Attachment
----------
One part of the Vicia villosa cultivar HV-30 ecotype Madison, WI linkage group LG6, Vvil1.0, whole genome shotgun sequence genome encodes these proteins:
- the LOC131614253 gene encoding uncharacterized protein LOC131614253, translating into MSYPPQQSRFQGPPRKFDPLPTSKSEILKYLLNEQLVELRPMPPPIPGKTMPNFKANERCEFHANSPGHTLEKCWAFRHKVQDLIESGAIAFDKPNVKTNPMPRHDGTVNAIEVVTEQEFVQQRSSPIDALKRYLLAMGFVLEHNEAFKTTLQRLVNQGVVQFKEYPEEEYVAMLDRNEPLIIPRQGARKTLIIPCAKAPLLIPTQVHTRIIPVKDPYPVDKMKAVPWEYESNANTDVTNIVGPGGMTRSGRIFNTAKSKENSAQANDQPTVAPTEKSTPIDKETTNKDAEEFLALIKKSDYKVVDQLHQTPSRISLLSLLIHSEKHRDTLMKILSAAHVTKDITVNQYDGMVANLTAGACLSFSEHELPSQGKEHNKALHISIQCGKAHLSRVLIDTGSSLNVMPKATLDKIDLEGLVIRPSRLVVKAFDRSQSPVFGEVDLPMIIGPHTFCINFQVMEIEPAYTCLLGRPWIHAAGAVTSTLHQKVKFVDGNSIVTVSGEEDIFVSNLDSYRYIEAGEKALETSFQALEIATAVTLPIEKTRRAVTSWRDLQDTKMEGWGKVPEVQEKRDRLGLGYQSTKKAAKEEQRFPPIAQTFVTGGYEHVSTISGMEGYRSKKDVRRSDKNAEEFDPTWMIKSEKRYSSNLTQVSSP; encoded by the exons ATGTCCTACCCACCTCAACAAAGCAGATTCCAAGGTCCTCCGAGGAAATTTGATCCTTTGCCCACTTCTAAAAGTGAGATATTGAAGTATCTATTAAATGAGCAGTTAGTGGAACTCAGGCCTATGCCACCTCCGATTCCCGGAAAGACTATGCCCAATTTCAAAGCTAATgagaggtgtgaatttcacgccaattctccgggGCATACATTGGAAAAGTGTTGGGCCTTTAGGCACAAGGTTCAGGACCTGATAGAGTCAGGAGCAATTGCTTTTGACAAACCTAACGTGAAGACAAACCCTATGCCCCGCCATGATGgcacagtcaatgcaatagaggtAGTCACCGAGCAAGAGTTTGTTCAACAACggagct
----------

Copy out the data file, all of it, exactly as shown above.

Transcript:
One part of the Vicia villosa cultivar HV-30 ecotype Madison, WI linkage group LG6, Vvil1.0, whole genome shotgun sequence genome encodes these proteins:
- the LOC131614253 gene encoding uncharacterized protein LOC131614253, translating into MSYPPQQSRFQGPPRKFDPLPTSKSEILKYLLNEQLVELRPMPPPIPGKTMPNFKANERCEFHANSPGHTLEKCWAFRHKVQDLIESGAIAFDKPNVKTNPMPRHDGTVNAIEVVTEQEFVQQRSSPIDALKRYLLAMGFVLEHNEAFKTTLQRLVNQGVVQFKEYPEEEYVAMLDRNEPLIIPRQGARKTLIIPCAKAPLLIPTQVHTRIIPVKDPYPVDKMKAVPWEYESNANTDVTNIVGPGGMTRSGRIFNTAKSKENSAQANDQPTVAPTEKSTPIDKETTNKDAEEFLALIKKSDYKVVDQLHQTPSRISLLSLLIHSEKHRDTLMKILSAAHVTKDITVNQYDGMVANLTAGACLSFSEHELPSQGKEHNKALHISIQCGKAHLSRVLIDTGSSLNVMPKATLDKIDLEGLVIRPSRLVVKAFDRSQSPVFGEVDLPMIIGPHTFCINFQVMEIEPAYTCLLGRPWIHAAGAVTSTLHQKVKFVDGNSIVTVSGEEDIFVSNLDSYRYIEAGEKALETSFQALEIATAVTLPIEKTRRAVTSWRDLQDTKMEGWGKVPEVQEKRDRLGLGYQSTKKAAKEEQRFPPIAQTFVTGGYEHVSTISGMEGYRSKKDVRRSDKNAEEFDPTWMIKSEKRYSSNLTQVSSP; encoded by the exons ATGTCCTACCCACCTCAACAAAGCAGATTCCAAGGTCCTCCGAGGAAATTTGATCCTTTGCCCACTTCTAAAAGTGAGATATTGAAGTATCTATTAAATGAGCAGTTAGTGGAACTCAGGCCTATGCCACCTCCGATTCCCGGAAAGACTATGCCCAATTTCAAAGCTAATgagaggtgtgaatttcacgccaattctccgggGCATACATTGGAAAAGTGTTGGGCCTTTAGGCACAAGGTTCAGGACCTGATAGAGTCAGGAGCAATTGCTTTTGACAAACCTAACGTGAAGACAAACCCTATGCCCCGCCATGATGgcacagtcaatgcaatagaggtAGTCACCGAGCAAGAGTTTGTTCAACAACggagct